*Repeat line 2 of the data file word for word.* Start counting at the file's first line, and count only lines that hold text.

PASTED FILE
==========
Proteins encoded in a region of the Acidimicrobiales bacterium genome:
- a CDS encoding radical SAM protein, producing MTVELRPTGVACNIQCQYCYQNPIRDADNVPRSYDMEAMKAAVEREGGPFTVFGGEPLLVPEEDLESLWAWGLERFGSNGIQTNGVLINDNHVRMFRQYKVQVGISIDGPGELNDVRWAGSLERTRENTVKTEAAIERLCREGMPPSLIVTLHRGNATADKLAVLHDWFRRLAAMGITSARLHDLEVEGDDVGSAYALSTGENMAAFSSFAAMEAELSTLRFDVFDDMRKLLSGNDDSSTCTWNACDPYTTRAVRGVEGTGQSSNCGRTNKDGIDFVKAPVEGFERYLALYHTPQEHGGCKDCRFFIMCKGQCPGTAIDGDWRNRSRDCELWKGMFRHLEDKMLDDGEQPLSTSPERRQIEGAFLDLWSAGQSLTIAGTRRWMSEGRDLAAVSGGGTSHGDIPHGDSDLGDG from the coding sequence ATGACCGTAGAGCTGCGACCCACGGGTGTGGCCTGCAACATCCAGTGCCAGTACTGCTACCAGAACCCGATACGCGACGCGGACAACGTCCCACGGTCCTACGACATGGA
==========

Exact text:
- a CDS encoding radical SAM protein, producing MTVELRPTGVACNIQCQYCYQNPIRDADNVPRSYDMEAMKAAVEREGGPFTVFGGEPLLVPEEDLESLWAWGLERFGSNGIQTNGVLINDNHVRMFRQYKVQVGISIDGPGELNDVRWAGSLERTRENTVKTEAAIERLCREGMPPSLIVTLHRGNATADKLAVLHDWFRRLAAMGITSARLHDLEVEGDDVGSAYALSTGENMAAFSSFAAMEAELSTLRFDVFDDMRKLLSGNDDSSTCTWNACDPYTTRAVRGVEGTGQSSNCGRTNKDGIDFVKAPVEGFERYLALYHTPQEHGGCKDCRFFIMCKGQCPGTAIDGDWRNRSRDCELWKGMFRHLEDKMLDDGEQPLSTSPERRQIEGAFLDLWSAGQSLTIAGTRRWMSEGRDLAAVSGGGTSHGDIPHGDSDLGDG from the coding sequence ATGACCGTAGAGCTGCGACCCACGGGTGTGGCCTGCAACATCCAGTGCCAGTACTGCTACCAGAACCCGATACGCGACGCGGACAACGTCCCACGGTCCTACGACATGGA